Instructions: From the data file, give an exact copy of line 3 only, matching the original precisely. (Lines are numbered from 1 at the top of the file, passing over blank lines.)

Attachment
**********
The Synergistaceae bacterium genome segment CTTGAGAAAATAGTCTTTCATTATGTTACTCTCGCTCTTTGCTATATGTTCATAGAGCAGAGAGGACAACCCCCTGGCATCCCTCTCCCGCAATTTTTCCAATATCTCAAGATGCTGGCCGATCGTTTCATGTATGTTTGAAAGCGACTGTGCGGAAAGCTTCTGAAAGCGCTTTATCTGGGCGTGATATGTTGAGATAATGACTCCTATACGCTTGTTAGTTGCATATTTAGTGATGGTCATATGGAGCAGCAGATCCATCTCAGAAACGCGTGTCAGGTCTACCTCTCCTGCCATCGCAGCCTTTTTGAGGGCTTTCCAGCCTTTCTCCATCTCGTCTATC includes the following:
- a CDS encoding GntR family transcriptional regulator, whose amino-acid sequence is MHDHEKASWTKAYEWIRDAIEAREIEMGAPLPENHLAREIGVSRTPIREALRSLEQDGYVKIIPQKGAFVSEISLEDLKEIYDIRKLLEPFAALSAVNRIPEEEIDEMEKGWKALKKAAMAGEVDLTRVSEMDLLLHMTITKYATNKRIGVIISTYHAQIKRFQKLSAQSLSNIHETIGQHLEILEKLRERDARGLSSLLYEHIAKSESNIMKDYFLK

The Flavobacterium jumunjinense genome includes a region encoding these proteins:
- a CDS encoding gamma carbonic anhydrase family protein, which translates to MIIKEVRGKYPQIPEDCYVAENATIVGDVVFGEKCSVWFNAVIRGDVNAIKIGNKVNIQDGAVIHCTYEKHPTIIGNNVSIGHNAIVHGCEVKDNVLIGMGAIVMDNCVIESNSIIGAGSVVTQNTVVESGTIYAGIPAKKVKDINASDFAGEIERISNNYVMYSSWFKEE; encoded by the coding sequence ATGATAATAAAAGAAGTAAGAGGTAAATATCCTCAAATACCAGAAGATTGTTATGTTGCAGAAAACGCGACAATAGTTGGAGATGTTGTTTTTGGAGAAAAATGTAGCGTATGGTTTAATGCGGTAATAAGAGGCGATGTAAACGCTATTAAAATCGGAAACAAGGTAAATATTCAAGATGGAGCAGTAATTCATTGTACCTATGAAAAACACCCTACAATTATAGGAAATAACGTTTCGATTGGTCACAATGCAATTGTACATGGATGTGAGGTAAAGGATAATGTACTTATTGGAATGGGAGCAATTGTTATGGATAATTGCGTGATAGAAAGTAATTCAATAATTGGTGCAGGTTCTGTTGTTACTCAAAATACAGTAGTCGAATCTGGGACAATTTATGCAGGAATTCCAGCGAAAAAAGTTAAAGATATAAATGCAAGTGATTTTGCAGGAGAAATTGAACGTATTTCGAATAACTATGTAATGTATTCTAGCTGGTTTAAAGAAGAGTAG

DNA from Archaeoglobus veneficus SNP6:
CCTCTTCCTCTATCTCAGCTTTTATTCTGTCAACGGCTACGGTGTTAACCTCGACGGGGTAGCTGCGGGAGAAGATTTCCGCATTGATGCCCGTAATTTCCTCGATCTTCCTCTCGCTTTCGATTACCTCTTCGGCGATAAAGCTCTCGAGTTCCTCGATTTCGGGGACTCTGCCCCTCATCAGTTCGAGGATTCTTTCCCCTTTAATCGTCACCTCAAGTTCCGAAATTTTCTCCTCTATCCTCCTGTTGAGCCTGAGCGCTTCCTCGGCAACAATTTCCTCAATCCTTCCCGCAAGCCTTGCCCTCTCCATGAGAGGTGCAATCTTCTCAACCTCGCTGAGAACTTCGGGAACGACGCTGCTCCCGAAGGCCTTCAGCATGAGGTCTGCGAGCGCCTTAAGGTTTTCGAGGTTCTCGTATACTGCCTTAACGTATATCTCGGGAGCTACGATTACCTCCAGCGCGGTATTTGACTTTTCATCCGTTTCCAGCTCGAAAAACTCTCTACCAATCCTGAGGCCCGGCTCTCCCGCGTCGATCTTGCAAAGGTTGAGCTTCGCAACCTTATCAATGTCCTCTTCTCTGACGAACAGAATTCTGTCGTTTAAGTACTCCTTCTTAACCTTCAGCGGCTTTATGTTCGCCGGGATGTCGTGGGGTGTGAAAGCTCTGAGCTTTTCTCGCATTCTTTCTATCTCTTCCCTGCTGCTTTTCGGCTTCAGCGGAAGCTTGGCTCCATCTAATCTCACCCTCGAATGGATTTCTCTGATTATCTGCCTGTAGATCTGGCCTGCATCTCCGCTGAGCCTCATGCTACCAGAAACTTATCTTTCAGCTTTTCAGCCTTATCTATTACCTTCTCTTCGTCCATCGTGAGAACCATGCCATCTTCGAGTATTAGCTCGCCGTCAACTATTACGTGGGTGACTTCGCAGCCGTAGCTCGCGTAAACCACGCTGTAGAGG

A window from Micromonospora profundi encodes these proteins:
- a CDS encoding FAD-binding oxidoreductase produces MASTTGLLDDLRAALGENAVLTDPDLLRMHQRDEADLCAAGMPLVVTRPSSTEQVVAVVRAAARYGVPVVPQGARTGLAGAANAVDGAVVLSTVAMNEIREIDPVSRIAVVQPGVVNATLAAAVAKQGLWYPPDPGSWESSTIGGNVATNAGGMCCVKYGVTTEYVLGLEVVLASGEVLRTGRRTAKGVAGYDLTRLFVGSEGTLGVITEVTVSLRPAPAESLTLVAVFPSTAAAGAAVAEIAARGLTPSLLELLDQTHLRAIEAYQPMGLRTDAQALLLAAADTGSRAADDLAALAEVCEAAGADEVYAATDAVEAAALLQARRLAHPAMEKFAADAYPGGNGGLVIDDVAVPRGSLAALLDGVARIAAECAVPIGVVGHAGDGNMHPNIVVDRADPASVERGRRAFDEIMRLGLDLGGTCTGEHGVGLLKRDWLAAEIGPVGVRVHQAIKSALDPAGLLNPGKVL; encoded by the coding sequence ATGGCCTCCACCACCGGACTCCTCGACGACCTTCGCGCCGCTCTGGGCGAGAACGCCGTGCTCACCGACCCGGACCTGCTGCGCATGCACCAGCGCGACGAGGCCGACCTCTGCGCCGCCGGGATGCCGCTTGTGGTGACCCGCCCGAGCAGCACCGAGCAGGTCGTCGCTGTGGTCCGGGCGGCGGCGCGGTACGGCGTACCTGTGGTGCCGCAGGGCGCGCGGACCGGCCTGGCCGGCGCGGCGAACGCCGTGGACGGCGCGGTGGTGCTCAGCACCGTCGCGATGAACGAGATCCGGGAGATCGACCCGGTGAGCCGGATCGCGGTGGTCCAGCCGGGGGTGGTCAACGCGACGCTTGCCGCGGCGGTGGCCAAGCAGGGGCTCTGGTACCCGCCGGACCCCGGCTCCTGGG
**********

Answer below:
The Flavobacterium jumunjinense genome includes a region encoding these proteins: